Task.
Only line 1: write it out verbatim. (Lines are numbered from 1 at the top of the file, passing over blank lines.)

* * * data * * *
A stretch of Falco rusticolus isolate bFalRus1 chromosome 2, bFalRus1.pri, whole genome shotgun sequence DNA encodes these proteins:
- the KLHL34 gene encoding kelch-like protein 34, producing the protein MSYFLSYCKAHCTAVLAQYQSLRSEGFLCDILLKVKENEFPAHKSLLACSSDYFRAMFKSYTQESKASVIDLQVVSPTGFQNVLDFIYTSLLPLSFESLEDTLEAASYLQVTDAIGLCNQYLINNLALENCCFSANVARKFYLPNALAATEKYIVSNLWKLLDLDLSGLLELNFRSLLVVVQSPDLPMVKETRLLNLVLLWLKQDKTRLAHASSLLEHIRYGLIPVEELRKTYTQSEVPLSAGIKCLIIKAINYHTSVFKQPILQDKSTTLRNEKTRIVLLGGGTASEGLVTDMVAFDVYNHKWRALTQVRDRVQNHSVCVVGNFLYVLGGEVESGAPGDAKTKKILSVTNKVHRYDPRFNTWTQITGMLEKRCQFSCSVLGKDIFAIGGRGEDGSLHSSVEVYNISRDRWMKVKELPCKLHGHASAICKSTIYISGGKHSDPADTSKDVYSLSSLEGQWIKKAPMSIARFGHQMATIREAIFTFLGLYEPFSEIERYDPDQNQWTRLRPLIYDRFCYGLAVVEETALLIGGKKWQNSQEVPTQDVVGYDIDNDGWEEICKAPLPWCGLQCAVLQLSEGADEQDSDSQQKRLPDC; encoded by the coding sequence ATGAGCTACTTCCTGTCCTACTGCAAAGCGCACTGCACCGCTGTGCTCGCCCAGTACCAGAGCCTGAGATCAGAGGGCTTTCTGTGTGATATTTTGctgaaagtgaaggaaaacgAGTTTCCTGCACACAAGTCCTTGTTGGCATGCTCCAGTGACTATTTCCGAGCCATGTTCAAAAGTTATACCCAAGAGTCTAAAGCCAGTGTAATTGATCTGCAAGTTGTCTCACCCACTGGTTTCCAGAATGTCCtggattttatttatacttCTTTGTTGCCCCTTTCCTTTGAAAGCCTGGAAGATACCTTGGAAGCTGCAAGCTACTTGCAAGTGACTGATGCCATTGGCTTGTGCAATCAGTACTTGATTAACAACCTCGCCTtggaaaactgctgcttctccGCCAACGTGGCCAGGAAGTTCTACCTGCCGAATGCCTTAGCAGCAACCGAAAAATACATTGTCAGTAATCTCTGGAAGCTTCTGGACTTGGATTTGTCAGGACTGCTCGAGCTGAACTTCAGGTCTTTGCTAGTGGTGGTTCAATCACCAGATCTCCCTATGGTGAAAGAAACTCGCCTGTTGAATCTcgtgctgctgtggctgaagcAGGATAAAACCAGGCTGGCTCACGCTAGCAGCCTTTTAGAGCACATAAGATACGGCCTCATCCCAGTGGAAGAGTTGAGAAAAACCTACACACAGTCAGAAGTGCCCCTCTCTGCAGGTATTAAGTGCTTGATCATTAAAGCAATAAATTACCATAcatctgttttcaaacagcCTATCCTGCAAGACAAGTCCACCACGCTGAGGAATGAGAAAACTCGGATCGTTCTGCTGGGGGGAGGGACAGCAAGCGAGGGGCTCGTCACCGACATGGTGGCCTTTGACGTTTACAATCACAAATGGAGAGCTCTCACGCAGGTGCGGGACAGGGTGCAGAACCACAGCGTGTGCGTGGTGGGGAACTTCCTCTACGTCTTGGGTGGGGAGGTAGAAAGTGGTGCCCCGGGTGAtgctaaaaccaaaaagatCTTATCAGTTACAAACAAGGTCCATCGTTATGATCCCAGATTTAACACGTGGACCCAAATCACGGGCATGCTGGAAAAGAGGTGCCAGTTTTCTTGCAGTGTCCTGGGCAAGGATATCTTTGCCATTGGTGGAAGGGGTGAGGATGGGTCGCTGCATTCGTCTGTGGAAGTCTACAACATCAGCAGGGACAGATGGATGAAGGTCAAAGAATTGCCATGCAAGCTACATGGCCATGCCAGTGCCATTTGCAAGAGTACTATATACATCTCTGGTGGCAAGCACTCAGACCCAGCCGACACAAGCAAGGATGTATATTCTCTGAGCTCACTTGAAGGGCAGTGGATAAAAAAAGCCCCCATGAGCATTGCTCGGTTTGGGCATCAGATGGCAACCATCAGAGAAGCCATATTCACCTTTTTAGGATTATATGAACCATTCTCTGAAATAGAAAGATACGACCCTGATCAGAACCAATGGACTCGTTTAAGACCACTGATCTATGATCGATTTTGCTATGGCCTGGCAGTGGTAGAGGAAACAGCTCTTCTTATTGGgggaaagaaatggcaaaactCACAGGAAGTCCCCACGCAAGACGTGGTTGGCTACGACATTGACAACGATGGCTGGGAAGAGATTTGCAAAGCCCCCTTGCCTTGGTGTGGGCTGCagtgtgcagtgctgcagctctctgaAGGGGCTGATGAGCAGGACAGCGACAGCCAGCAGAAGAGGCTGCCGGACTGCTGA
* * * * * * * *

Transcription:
A stretch of Falco rusticolus isolate bFalRus1 chromosome 2, bFalRus1.pri, whole genome shotgun sequence DNA encodes these proteins: